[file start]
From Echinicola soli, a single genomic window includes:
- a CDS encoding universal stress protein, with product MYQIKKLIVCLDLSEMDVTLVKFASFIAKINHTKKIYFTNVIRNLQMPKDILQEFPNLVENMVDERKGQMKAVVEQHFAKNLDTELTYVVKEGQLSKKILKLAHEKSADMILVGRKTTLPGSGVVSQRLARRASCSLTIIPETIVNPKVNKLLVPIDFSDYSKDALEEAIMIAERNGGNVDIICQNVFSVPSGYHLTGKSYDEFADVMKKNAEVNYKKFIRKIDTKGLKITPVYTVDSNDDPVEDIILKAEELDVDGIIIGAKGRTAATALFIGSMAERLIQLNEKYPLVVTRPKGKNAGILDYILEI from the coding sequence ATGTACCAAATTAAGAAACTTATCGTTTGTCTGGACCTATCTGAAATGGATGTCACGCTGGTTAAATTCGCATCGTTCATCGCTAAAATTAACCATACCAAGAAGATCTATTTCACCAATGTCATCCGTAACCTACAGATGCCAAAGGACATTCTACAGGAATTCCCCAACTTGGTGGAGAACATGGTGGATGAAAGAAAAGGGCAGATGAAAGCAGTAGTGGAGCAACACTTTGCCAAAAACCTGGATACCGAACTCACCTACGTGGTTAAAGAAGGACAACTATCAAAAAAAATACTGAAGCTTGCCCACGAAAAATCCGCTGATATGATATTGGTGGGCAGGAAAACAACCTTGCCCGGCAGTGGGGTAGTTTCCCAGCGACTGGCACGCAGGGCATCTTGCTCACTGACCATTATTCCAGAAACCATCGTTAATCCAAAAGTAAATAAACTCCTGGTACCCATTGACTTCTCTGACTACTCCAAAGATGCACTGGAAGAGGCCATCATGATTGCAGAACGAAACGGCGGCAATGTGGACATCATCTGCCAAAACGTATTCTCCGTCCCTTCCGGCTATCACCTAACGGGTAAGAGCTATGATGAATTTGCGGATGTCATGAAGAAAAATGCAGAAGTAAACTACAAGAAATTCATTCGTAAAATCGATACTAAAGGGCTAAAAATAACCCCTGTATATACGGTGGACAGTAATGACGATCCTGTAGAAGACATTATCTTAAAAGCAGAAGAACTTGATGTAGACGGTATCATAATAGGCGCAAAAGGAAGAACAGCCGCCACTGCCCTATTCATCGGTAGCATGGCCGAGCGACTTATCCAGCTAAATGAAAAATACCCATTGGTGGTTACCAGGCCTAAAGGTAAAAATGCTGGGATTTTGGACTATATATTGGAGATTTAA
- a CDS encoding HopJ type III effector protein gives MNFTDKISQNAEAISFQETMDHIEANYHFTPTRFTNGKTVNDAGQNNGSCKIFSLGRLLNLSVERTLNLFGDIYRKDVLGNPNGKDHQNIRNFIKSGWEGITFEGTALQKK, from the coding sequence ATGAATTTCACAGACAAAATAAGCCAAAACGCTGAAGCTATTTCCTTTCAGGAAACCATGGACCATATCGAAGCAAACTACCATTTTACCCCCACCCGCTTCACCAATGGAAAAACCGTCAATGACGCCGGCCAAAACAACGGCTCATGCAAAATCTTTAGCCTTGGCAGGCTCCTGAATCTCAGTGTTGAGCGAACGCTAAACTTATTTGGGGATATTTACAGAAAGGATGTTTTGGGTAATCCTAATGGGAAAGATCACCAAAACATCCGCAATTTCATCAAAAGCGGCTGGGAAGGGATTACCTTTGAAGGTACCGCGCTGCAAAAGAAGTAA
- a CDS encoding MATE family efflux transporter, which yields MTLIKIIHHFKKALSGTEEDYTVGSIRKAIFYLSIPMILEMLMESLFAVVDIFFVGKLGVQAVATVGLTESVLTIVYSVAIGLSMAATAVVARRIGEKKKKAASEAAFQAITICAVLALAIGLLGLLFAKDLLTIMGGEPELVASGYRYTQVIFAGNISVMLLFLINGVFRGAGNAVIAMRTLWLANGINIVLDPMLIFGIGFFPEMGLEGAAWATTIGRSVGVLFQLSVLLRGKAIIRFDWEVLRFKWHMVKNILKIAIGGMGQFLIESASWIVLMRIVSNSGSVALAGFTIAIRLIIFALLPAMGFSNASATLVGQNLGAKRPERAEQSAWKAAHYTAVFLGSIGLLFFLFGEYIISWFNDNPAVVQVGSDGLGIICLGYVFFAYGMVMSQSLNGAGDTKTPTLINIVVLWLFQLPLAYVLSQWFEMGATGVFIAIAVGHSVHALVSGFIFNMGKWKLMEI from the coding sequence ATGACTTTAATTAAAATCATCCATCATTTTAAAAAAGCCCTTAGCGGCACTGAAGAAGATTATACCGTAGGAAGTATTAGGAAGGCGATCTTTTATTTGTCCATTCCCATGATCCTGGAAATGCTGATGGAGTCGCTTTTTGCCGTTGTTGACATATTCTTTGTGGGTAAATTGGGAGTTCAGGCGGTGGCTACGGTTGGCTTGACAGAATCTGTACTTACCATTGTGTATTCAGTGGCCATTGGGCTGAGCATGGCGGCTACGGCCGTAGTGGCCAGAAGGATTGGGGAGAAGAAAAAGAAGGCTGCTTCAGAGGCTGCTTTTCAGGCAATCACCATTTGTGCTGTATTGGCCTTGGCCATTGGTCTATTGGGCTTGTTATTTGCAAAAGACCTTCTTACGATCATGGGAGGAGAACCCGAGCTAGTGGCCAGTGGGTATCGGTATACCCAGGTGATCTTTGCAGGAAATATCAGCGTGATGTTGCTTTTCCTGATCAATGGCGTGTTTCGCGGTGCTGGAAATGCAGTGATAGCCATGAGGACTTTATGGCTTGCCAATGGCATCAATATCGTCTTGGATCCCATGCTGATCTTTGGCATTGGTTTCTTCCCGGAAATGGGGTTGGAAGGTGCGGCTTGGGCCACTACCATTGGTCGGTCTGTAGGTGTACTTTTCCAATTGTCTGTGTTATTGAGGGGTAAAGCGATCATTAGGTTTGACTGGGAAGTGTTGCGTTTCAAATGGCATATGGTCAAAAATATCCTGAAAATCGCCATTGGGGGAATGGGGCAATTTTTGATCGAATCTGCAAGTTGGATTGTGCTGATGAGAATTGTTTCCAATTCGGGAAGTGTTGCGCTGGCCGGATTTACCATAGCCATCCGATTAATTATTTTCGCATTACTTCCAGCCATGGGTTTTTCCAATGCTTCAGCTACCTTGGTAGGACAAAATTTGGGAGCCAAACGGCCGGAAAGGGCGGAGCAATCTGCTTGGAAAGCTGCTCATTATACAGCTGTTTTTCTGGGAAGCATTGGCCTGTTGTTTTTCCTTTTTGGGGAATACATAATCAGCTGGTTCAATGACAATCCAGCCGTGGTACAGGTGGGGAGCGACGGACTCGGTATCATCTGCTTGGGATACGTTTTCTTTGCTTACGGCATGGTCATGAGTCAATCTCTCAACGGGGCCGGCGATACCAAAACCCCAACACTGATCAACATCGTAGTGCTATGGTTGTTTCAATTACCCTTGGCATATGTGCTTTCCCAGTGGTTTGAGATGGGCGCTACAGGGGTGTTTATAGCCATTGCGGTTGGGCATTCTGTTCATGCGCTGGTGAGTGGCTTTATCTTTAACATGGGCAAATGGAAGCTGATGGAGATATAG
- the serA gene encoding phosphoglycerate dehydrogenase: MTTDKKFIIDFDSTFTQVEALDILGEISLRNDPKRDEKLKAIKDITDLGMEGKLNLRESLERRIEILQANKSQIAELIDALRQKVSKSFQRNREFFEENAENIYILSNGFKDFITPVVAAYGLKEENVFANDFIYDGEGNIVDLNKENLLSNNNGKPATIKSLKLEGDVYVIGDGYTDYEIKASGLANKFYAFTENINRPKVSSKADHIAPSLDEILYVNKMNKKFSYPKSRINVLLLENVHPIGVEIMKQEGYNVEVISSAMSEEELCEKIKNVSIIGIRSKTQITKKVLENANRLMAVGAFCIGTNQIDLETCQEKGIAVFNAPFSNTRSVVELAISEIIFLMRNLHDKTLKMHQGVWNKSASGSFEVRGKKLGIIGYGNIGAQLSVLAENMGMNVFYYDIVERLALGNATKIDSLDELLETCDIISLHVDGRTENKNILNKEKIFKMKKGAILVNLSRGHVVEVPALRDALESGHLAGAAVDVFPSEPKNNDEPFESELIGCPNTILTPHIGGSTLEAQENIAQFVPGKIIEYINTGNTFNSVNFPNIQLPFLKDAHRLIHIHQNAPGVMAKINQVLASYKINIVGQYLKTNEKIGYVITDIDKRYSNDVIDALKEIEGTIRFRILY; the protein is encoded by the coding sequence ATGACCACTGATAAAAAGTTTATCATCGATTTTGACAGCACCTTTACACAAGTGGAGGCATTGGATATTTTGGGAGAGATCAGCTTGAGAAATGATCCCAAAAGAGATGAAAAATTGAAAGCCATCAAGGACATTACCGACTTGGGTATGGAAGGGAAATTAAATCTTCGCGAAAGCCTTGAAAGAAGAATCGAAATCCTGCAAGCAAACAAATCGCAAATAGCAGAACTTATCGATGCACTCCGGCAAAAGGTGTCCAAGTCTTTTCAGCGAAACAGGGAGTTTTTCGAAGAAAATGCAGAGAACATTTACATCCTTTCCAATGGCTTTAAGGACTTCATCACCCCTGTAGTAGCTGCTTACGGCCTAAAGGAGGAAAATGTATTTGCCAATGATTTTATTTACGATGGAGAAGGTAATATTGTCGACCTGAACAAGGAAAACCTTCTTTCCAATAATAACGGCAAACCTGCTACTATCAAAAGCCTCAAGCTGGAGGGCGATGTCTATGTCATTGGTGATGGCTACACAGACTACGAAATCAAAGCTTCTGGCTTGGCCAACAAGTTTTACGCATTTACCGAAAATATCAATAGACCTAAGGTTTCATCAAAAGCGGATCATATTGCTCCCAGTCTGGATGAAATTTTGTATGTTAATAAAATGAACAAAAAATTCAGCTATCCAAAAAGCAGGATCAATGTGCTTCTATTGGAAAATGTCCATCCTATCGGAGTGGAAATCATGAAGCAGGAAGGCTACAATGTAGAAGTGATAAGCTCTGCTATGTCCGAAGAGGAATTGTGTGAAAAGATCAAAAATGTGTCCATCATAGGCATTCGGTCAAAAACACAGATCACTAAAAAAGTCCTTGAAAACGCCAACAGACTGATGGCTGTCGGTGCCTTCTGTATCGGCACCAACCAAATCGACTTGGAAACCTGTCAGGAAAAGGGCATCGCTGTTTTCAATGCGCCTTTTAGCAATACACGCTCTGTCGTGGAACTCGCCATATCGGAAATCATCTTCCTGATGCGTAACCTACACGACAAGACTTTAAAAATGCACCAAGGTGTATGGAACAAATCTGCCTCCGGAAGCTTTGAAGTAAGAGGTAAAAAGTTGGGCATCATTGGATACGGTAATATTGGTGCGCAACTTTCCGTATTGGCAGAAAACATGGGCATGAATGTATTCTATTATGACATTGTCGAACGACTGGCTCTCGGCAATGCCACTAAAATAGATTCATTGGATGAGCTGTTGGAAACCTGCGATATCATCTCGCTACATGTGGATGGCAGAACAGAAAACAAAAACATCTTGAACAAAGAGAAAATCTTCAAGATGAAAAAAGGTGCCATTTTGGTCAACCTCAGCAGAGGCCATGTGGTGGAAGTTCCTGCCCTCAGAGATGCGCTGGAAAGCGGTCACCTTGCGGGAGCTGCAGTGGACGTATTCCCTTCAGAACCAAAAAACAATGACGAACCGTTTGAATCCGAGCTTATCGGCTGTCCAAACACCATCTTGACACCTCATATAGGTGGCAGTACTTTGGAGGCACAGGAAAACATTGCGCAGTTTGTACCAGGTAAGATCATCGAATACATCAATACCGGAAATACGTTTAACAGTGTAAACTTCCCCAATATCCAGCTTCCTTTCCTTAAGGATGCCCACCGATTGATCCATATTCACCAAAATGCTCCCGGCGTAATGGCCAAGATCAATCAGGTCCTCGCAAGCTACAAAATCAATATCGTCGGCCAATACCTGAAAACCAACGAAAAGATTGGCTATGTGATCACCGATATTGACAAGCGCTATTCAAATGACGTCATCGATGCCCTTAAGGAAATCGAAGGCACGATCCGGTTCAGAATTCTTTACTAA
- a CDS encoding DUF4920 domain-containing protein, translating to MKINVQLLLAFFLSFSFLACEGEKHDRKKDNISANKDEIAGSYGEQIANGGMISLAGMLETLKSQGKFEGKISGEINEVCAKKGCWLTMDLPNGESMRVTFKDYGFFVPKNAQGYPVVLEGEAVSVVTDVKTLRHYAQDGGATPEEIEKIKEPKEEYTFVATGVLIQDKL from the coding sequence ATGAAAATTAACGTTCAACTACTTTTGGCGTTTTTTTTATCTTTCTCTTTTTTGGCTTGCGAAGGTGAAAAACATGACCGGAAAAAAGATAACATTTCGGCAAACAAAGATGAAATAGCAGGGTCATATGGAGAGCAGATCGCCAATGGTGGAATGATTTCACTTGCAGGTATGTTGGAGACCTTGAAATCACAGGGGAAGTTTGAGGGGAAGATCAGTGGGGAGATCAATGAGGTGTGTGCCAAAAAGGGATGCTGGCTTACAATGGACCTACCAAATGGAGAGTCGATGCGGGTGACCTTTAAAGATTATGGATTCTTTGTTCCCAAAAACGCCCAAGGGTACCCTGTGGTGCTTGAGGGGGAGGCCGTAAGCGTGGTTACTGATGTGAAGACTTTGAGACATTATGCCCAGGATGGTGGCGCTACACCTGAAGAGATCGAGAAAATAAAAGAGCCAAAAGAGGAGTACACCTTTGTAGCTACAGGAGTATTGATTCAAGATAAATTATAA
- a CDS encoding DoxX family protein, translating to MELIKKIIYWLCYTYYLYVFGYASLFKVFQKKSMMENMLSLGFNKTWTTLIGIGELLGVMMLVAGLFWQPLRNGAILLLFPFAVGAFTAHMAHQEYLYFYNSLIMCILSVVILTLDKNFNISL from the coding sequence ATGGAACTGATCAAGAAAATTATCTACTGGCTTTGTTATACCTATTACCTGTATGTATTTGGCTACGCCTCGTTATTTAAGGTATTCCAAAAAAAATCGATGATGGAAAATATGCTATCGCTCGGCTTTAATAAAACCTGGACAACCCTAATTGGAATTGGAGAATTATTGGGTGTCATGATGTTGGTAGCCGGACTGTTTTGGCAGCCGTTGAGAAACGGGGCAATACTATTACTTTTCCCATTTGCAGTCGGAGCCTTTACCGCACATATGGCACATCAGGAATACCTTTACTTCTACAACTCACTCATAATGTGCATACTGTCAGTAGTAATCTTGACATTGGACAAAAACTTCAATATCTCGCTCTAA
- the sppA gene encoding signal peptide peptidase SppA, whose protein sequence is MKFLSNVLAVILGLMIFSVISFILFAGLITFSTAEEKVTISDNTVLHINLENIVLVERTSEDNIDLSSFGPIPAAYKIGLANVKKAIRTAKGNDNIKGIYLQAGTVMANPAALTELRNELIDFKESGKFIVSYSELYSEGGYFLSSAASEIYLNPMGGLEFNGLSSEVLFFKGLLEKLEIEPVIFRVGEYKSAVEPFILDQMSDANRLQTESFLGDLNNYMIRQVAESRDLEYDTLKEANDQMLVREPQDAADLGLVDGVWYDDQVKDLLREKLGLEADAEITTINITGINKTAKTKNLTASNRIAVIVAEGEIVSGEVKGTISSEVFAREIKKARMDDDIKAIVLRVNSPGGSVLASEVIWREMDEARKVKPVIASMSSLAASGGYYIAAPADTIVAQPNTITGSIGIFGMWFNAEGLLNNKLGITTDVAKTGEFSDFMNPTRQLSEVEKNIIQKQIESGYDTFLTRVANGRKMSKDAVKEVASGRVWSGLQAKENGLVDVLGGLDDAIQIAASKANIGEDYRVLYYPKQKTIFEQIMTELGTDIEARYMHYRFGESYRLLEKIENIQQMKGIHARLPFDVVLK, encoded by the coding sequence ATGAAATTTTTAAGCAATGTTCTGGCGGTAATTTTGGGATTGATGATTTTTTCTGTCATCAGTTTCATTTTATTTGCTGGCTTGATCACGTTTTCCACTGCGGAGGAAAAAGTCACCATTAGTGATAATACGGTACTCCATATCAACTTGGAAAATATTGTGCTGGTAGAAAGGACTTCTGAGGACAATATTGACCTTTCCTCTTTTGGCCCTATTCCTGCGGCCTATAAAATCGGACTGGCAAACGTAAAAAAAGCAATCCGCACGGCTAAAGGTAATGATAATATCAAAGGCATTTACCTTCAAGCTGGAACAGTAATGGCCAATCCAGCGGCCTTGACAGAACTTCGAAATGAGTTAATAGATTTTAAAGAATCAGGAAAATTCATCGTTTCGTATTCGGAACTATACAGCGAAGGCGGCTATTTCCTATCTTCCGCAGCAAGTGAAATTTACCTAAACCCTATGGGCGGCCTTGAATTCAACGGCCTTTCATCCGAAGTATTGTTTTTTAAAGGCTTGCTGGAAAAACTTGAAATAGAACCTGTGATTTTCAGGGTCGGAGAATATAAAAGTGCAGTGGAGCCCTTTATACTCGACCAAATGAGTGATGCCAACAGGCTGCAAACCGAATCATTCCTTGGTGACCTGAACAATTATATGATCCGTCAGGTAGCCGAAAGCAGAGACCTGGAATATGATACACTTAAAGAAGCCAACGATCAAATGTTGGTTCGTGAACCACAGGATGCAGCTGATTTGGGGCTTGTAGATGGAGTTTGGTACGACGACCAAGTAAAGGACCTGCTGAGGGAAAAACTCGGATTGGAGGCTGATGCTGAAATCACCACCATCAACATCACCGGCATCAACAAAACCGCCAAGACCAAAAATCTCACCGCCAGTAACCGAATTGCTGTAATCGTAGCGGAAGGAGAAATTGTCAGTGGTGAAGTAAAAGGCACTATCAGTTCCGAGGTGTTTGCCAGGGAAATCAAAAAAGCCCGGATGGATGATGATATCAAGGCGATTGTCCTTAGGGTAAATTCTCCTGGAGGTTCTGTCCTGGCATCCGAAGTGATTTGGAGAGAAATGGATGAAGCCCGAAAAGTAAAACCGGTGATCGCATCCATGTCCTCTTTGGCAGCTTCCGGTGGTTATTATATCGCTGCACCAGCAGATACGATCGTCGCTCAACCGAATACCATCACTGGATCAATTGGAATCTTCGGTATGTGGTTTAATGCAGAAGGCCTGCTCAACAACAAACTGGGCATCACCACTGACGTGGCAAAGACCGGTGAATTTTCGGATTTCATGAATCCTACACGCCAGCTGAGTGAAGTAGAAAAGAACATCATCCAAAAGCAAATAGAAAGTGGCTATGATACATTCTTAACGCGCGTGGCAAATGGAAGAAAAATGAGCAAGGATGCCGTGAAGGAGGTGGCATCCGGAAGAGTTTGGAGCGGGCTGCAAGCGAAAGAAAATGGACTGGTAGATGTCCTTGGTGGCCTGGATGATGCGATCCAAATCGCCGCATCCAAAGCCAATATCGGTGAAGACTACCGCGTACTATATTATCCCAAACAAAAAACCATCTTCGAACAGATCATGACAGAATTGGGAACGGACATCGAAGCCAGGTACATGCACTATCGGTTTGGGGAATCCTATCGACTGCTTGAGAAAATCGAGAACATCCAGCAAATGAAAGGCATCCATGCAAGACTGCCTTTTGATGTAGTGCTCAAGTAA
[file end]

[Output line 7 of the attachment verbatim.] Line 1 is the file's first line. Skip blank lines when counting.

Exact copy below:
- a CDS encoding DoxX family protein, translating to MELIKKIIYWLCYTYYLYVFGYASLFKVFQKKSMMENMLSLGFNKTWTTLIGIGELLGVMMLVAGLFWQPLRNGAILLLFPFAVGAFTAHMAHQEYLYFYNSLIMCILSVVILTLDKNFNISL from the coding sequence ATGGAACTGATCAAGAAAATTATCTACTGGCTTTGTTATACCTATTACCTGTATGTATTTGGCTACGCCTCGTTATTTAAGGTATTCCAAAAAAAATCGATGATGGAAAATATGCTATCGCTCGGCTTTAATAAAACCTGGACAACCCTAATTGGAATTGGAGAATTATTGGGTGTCATGATGTTGGTAGCCGGACTGTTTTGGCAGCCGTTGAGAAACGGGGCAATACTATTACTTTTCCCATTTGCAGTCGGAGCCTTTACCGCACATATGGCACATCAGGAATACCTTTACTTCTACAACTCACTCATAATGTGCATACTGTCAGTAGTAATCTTGACATTGGACAAAAACTTCAATATCTCGCTCTAA